Clients inside data centers globally can access the endpoint using the public IPv4 Elastic IPs or a custom domain whose CNAME points to the service supplied URL (<server-id>.server.transfer.<region> Additionally, the SFTP server can be accessed using its private endpoint addresses by clients inside the same VPC, other VPCs using VPC Peering, or on-premises environments over AWS Direct Connect or VPN. This is useful so you don’t need to pay internet gateway charges for traffic originating in these VPC connected environments.

This diagram shows the key components that you use to build a secure AWS SFTP server and make it available to SFTP clients over the internet.

When you create your server, you select the VPC you want to host it in, and associate Elastic IP addresses. The service automatically creates a server endpoint hosted in your VPC, making the endpoint accessible via the Elastic IP addresses (and private IP address as mentioned above). You can then create Security Groups and apply them to the VPC endpoint, using IP address rules to dictate which hosts SFTP clients can access the endpoint from. Optionally, you can also set rules on which resources in your VPC or VPC connected environments can access this endpoint.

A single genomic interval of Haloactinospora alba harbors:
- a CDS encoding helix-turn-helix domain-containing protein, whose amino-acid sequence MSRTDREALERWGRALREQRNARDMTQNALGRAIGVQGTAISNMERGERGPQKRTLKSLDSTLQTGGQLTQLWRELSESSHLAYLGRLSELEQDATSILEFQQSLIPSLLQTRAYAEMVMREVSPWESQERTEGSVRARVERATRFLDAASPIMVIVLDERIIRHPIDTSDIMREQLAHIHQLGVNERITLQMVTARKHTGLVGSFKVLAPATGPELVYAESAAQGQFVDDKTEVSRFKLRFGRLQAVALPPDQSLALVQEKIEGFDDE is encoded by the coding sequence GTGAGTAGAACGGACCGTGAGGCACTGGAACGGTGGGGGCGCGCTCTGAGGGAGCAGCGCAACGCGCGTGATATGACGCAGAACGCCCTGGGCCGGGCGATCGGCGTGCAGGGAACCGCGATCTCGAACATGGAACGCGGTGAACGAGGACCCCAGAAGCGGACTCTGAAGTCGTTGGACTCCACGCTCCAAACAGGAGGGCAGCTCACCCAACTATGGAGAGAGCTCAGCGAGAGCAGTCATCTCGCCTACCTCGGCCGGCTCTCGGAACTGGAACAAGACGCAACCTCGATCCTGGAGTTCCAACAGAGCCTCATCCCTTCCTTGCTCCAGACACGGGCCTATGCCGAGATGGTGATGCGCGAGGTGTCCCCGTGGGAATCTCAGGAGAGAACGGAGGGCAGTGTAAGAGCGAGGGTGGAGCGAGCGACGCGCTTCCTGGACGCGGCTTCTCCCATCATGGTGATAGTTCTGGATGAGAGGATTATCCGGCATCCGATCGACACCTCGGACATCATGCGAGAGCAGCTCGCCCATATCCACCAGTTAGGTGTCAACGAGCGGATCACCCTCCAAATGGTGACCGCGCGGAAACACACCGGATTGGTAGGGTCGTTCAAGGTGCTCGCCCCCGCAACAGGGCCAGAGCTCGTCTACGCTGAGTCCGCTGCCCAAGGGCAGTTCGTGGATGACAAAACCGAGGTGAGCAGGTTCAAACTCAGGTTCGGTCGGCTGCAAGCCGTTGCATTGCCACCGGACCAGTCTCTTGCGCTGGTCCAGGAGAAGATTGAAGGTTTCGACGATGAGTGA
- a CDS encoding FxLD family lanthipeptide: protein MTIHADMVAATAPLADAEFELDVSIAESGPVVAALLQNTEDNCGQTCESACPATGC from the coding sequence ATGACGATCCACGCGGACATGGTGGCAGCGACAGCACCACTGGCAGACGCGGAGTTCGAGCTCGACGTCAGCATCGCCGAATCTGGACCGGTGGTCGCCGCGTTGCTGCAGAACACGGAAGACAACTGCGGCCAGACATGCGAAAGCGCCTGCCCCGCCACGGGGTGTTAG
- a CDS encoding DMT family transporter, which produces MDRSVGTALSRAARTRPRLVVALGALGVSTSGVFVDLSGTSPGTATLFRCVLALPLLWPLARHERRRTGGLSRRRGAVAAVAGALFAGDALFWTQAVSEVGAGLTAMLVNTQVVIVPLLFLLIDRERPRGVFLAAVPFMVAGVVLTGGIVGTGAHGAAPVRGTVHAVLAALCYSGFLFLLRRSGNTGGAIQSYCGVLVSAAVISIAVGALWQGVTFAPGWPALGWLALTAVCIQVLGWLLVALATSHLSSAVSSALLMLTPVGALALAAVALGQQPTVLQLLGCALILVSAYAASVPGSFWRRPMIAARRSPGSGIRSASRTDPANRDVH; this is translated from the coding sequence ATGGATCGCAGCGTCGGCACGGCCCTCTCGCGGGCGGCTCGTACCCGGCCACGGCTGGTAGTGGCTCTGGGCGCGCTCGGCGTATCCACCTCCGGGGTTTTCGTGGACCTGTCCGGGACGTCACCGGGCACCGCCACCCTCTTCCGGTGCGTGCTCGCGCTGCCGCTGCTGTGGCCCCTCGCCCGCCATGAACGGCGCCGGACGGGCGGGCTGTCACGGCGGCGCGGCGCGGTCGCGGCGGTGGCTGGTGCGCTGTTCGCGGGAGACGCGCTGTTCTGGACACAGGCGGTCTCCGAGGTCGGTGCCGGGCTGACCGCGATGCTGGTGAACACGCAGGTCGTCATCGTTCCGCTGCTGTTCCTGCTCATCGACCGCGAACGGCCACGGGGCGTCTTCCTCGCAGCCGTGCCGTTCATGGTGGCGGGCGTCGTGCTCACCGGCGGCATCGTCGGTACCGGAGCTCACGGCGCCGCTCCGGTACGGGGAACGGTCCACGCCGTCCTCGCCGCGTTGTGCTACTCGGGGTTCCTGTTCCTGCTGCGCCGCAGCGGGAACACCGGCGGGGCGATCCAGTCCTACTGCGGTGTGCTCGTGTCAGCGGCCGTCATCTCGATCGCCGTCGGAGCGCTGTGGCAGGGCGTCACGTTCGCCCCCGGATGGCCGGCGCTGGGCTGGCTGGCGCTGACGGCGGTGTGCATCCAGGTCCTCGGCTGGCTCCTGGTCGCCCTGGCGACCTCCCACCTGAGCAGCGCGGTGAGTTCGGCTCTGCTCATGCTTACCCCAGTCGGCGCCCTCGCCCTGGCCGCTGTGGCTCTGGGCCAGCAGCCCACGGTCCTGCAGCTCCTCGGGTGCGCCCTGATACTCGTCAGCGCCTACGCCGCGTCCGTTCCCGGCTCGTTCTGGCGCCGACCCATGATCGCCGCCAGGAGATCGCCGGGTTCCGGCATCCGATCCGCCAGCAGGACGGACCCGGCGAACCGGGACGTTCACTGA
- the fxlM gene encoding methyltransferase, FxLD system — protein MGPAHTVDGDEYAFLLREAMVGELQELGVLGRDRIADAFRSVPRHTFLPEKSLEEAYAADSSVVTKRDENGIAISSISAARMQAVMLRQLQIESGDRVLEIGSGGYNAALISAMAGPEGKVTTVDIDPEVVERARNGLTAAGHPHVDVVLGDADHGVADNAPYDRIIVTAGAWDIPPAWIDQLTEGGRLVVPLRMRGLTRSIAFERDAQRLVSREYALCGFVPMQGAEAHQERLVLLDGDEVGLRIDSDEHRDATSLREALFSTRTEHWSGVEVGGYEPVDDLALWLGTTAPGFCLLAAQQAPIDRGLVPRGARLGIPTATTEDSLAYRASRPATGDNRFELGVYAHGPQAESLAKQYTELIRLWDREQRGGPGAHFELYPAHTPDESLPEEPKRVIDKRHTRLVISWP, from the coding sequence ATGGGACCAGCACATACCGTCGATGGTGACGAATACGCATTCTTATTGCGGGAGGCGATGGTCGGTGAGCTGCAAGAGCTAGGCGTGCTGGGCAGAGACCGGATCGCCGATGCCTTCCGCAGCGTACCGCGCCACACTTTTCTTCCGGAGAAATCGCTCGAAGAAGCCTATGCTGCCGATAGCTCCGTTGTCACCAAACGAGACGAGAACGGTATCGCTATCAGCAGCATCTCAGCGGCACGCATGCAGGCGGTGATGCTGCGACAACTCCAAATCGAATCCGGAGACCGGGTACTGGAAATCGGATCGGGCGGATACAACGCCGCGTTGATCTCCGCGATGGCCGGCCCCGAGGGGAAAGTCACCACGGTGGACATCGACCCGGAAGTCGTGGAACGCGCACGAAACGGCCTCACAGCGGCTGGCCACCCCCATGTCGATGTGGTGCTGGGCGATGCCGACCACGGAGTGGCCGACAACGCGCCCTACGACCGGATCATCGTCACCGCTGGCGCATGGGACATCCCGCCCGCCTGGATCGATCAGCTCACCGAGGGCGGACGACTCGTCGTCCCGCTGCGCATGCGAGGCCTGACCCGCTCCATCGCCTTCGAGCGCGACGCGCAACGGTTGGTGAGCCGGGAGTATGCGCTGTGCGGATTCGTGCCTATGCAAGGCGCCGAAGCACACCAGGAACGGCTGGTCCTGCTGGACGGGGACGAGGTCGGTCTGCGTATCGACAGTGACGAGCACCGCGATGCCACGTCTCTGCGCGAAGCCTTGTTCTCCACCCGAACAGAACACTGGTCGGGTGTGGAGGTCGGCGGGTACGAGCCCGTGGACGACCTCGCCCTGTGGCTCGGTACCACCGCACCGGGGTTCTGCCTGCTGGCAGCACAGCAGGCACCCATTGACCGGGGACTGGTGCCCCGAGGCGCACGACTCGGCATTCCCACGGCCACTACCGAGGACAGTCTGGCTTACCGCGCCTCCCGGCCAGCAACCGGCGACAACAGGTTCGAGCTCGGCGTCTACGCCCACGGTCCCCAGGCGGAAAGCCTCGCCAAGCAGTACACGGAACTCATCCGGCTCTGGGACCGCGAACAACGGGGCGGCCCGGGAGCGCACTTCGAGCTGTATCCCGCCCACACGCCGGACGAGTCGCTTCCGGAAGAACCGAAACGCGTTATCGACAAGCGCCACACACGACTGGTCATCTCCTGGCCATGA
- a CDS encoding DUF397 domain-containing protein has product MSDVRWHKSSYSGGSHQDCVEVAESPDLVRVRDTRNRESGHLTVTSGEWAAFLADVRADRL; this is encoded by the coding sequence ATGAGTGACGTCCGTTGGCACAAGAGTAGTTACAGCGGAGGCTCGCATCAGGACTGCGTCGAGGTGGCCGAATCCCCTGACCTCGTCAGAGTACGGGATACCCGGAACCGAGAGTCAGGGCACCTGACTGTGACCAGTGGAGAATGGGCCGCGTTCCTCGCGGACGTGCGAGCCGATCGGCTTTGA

In the next section, we’ll walk you through each of these steps in detail.


To get started, you can use the AWS CloudFormation template available here to create the VPC environment shown above in your AWS Region. The template allocates two Elastic IP addresses while creating a VPC, two subnets, and an Internet Gateway. AWS SFTP uses a Multi-AZ architecture to achieve high availability. By creating two subnets and assigning an Elastic IP address to each, your SFTP service is able to withstand the loss of an Availability Zone.

Note: While this solution uses Elastic IP addresses, you can also use EC2 BYOIP to import your own static IP addresses. The BYOIP feature is particularly useful when you are migrating from an existing SFTP server and you must maintain the same endpoint IP addresses.

Once the AWS CloudFormation stack has been created, you see the following in the outputs tab:

Once AWS CloudFormation stack created, you see the ID of the VPC, the AZs the subnets were created in, as well as the Elastic IP addresses

You can see the ID of the VPC, the Availability Zones the subnets were created in, as well as the Elastic IP addresses. With these resources created, you can now proceed to create your AWS SFTP server.